Algorand in Africa: A look at the network’s projects in the continent

  •  Algorand is keen to tap into the African market, which has shown high adoption of blockchain technology.
  • The second country in the world to adopt Bitcoin as legal tender is the Central African Republic in Africa.

Algorand (ALGO) is one of the ever-increasing numbers of blockchains that are beginning to show great interest in Africa. Other than the network’s goals of spreading its roots globally, the continent particularly presents a myriad of opportunities for most blockchains.

For Algorand, the network specifically touts itself as the place “where the world transforms.” In Africa, Algorand brings this transformation in the way of increasing financial independence and access to financial services, supporting innovation, and contributing to blockchain education.

Diving deeper into the specifics, Algorand most recently awarded a grant to the African lending service provider, Fidelis. The latter’s goal is to disrupt the continent’s informal lending sector, which comes in the way of loan sharks.  

Differently, Fidelis, a product of the African Code Academy (ACA), utilizes a Trust Point system with lower interest rates (9 percent and below) compared to local lenders. Backers stake Trust Points, while borrowers use them to prove their loan reliability. Upon loan repayment, backers are awarded a certain percentage of the yield. The Algorand blockchain will now ease the lending process via fully automated smart contracts. This will improve time and cost factors to parties of a loan, as Fidelis becomes more scalable.

Algorand projects in Africa

The Africa Blockchain Institute is another recipient of last month’s Algorand Foundation grant program. The blockchain education platform, or Africa’s blockchain “Think-Tank,” is now tasked with exploring different blockchain activities across the continent. The institute’s report will be useful in enlightening the African public, governments, and regulators on different aspects of the technology. Among them are: “blockchain use cases, success stories, and future patterns and opportunities for additional technical development.”

More so, the study aims at alleviating the low blockchain awareness on the continent. According to a Sept. 2021 report by Luno lending firm, 55 percent of Nigerians don’t understand cryptocurrency, and hence, blockchain tech. On the same revelation, the figures for South Africa and Kenya were 56 percent, and 64 percent, respectively.

Another beneficiary of the Algorand Foundation is the Decentralized Umoja Bounty Hack II. In partnership with blockchain development platform Reach, and the Africa Block Alliance, the foundation sought to improve blockchain development education in Africa through a guided hackathon. At the end of the six-week program, participants emerged with DApp development skills, and the best team took home a $3,000 prize.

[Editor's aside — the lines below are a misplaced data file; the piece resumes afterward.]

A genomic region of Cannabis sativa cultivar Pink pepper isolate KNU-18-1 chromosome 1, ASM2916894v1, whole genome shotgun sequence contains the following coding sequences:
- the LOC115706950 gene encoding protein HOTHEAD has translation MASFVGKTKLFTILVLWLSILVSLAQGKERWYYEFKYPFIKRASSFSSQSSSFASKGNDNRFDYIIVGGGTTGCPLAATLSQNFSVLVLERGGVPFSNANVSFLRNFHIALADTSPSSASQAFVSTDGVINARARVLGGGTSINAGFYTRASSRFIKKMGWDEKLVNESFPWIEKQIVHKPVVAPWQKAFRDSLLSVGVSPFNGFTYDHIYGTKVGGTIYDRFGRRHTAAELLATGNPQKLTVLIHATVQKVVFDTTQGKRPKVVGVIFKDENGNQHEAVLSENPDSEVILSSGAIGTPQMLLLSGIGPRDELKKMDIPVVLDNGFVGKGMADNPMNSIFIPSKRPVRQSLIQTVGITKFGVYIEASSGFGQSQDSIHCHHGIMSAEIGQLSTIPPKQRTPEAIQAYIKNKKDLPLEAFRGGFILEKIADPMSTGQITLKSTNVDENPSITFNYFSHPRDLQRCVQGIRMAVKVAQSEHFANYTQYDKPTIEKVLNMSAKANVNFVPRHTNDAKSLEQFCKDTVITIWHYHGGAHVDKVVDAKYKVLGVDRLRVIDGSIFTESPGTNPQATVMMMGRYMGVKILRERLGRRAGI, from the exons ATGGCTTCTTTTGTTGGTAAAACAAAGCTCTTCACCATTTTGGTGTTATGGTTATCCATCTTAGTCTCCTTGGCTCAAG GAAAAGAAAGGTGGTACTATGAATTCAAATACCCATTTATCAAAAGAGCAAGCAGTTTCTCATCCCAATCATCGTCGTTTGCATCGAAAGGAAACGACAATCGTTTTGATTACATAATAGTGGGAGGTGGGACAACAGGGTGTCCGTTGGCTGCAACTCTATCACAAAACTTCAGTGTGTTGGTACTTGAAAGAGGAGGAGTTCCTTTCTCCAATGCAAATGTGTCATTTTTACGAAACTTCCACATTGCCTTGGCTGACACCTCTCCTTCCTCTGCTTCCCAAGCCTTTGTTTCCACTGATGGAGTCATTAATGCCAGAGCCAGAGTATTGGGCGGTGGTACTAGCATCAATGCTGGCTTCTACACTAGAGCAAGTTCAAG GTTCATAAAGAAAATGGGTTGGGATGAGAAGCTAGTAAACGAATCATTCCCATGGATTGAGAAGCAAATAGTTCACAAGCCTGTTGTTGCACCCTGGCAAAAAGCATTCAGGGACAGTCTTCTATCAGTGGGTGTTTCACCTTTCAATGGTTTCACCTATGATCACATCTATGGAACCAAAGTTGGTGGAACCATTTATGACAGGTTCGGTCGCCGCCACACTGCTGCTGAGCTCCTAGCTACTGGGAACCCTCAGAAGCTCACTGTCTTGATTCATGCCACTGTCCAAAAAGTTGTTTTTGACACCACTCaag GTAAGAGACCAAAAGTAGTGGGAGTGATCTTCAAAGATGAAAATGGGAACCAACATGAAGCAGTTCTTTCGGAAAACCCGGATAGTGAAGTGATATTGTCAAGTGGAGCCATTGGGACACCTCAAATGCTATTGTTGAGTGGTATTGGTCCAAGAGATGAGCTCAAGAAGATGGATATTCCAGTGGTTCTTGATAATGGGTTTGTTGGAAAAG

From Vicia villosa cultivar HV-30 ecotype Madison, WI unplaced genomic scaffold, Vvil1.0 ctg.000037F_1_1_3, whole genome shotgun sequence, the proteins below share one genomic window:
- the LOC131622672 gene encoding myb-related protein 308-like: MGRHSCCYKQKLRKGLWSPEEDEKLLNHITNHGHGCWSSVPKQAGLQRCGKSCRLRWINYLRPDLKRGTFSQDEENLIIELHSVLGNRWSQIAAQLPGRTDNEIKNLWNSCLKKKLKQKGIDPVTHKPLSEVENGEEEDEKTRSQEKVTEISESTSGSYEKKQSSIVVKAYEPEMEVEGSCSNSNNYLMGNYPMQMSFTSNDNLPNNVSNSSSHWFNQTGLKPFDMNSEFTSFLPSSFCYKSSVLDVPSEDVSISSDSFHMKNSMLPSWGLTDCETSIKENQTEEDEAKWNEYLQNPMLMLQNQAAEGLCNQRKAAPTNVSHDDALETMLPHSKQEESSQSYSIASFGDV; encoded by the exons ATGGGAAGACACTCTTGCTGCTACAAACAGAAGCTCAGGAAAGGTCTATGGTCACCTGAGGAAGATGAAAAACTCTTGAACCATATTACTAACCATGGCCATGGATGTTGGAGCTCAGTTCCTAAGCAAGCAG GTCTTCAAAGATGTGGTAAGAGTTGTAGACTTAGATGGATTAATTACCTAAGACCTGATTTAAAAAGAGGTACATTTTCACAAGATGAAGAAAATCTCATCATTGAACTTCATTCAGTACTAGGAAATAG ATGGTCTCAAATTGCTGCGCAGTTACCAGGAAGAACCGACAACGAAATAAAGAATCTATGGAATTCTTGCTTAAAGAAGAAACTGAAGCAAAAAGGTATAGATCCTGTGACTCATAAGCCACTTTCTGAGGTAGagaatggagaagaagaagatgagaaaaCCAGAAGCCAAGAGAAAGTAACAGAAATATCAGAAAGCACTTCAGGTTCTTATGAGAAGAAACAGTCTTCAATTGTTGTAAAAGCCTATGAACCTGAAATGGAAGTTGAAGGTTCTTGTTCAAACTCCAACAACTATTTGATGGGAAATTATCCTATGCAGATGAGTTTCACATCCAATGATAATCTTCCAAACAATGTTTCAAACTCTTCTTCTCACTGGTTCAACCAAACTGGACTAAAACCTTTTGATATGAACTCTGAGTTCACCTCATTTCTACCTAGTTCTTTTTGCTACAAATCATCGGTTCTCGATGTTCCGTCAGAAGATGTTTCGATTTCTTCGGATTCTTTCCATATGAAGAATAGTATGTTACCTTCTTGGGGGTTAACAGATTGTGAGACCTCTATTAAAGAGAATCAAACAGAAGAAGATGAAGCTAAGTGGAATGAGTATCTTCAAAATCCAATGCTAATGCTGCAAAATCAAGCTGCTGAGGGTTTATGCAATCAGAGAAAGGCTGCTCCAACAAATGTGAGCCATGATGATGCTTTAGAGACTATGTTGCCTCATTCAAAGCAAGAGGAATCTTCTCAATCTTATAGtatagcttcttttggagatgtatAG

A more long-term project is the decade-lasting Algorand-UCT Financial Innovation Hub. Launched in October 2021, the program is supported by both the Algorand Foundation and the Financial Innovation Hub. The hub entails financial technologies research and innovation, all based at the University of Cape Town (UCT).

Importantly, the project is making use of the tech corridor spanning between Cape Town and Stellenbosch, or what is known as Africa’s “Silicon Valley.” It will also utilize the universities’ departments of Economics, Computer Science, and Information Systems.

The Algorand Foundation, through the Algorand Centre of Excellence (ACE), is funding the project with 100 million ALGO tokens spread over 10 years.

The above projects are contributing to what Algorand calls “the next generation of financial products.” The network portrays itself as one to conquer the blockchain space, not only because of its aggressiveness but also several core attributes.

Why Algorand has a chance at conquering Africa

For one, the network utilizes the Pure-Proof-of-Stake (PPoS) consensus mechanism – the first of its kind in the crypto world. This algorithm is highly democratized since it provides a low minimum staking requirement – just one ALGO token. This increases the likelihood of a high number of stakers. PPoS randomly chooses these stakers to mine the network’s blocks.

Differently, the traditional Proof-of-Stake (PoS) gives block mining priority to stakers with more tokens. PoS sort of grants more advantage to ‘richer’ token holders. In this respect, PPoS solves the blockchain trilemma aspects of decentralization and security.

Additionally, the network boasts of speedy transactions at the rate of 1,000 transactions per second (TPS). Comparatively, Ethereum, which leads in terms of DeFi and NFTs, has a speed of 10-30 TPS, while Bitcoin has 7 TPS. Furthermore, Algorand’s transactions are quite cost-effective at just $0.001/transaction.

Just recently, the network implemented new smart contract capabilities, channeling a portion of its transaction fees to purchasing carbon credits.

Algorand’s international undertakings

Outside Africa, Algorand has not shied away from bold moves. Late last year, the network launched a blockchain education program in Australia. However, the latest iconic development is Algorand’s partnership with FIFA. Algorand will provide a blockchain strategy to FIFA as it benefits from advertisements on the very popular FIFA events.

Read More: ALGO shoots 25% as Algorand becomes an official blockchain partner of FIFA

Venture capitalists, such as Borderless Capital, have contributed to Algorand’s success through millions of dollars in funding. Presently, the blockchain is home to over 25 million user accounts, AlgoExplorer shows. It also has over $159 million in total value locked (TVL), ranking it at 34th space among all blockchains according to DeFiLlama.

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